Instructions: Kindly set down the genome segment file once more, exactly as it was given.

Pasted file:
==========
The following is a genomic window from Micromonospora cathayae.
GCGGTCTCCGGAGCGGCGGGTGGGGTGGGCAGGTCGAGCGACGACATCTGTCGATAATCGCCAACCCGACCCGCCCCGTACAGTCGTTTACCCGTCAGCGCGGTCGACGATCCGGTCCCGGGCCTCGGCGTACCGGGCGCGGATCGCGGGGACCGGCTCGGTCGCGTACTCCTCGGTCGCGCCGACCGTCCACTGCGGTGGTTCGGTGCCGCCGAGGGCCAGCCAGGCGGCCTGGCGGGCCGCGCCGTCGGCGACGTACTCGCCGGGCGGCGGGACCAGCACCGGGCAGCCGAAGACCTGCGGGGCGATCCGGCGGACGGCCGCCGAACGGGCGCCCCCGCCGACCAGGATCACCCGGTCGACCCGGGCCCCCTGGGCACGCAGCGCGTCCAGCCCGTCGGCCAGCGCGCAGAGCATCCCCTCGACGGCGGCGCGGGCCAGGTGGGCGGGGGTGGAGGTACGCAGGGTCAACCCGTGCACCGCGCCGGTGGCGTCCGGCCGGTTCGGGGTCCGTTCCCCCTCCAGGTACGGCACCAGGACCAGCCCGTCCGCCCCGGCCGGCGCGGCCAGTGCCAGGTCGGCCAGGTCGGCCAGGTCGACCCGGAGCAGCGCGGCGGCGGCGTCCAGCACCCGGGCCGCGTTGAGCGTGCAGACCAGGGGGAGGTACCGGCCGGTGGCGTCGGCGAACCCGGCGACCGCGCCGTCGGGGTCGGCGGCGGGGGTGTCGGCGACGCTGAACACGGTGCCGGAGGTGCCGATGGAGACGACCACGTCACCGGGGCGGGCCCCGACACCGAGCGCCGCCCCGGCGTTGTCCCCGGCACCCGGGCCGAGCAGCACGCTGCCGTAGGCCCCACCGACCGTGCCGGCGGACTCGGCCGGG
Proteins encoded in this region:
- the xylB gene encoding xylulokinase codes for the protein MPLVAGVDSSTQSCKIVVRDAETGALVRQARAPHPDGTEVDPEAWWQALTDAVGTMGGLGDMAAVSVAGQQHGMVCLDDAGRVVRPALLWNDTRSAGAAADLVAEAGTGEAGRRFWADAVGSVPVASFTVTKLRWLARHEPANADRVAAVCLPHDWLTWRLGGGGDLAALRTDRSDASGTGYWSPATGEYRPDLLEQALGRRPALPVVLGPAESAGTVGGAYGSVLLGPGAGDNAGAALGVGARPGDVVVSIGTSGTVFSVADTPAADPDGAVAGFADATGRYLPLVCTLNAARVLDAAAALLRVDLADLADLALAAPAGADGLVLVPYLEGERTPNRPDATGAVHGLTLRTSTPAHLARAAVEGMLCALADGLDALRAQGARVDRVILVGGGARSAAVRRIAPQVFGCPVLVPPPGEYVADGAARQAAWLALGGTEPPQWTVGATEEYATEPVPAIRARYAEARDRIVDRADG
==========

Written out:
The following is a genomic window from Micromonospora cathayae.
GCGGTCTCCGGAGCGGCGGGTGGGGTGGGCAGGTCGAGCGACGACATCTGTCGATAATCGCCAACCCGACCCGCCCCGTACAGTCGTTTACCCGTCAGCGCGGTCGACGATCCGGTCCCGGGCCTCGGCGTACCGGGCGCGGATCGCGGGGACCGGCTCGGTCGCGTACTCCTCGGTCGCGCCGACCGTCCACTGCGGTGGTTCGGTGCCGCCGAGGGCCAGCCAGGCGGCCTGGCGGGCCGCGCCGTCGGCGACGTACTCGCCGGGCGGCGGGACCAGCACCGGGCAGCCGAAGACCTGCGGGGCGATCCGGCGGACGGCCGCCGAACGGGCGCCCCCGCCGACCAGGATCACCCGGTCGACCCGGGCCCCCTGGGCACGCAGCGCGTCCAGCCCGTCGGCCAGCGCGCAGAGCATCCCCTCGACGGCGGCGCGGGCCAGGTGGGCGGGGGTGGAGGTACGCAGGGTCAACCCGTGCACCGCGCCGGTGGCGTCCGGCCGGTTCGGGGTCCGTTCCCCCTCCAGGTACGGCACCAGGACCAGCCCGTCCGCCCCGGCCGGCGCGGCCAGTGCCAGGTCGGCCAGGTCGGCCAGGTCGACCCGGAGCAGCGCGGCGGCGGCGTCCAGCACCCGGGCCGCGTTGAGCGTGCAGACCAGGGGGAGGTACCGGCCGGTGGCGTCGGCGAACCCGGCGACCGCGCCGTCGGGGTCGGCGGCGGGGGTGTCGGCGACGCTGAACACGGTGCCGGAGGTGCCGATGGAGACGACCACGTCACCGGGGCGGGCCCCGACACCGAGCGCCGCCCCGGCGTTGTCCCCGGCACCCGGGCCGAGCAGCACGCTGCCGTAGGCCCCACCGACCGTGCCGGCGGACTCGGCCGGG
Proteins encoded in this region:
- the xylB gene encoding xylulokinase codes for the protein MPLVAGVDSSTQSCKIVVRDAETGALVRQARAPHPDGTEVDPEAWWQALTDAVGTMGGLGDMAAVSVAGQQHGMVCLDDAGRVVRPALLWNDTRSAGAAADLVAEAGTGEAGRRFWADAVGSVPVASFTVTKLRWLARHEPANADRVAAVCLPHDWLTWRLGGGGDLAALRTDRSDASGTGYWSPATGEYRPDLLEQALGRRPALPVVLGPAESAGTVGGAYGSVLLGPGAGDNAGAALGVGARPGDVVVSIGTSGTVFSVADTPAADPDGAVAGFADATGRYLPLVCTLNAARVLDAAAALLRVDLADLADLALAAPAGADGLVLVPYLEGERTPNRPDATGAVHGLTLRTSTPAHLARAAVEGMLCALADGLDALRAQGARVDRVILVGGGARSAAVRRIAPQVFGCPVLVPPPGEYVADGAARQAAWLALGGTEPPQWTVGATEEYATEPVPAIRARYAEARDRIVDRADG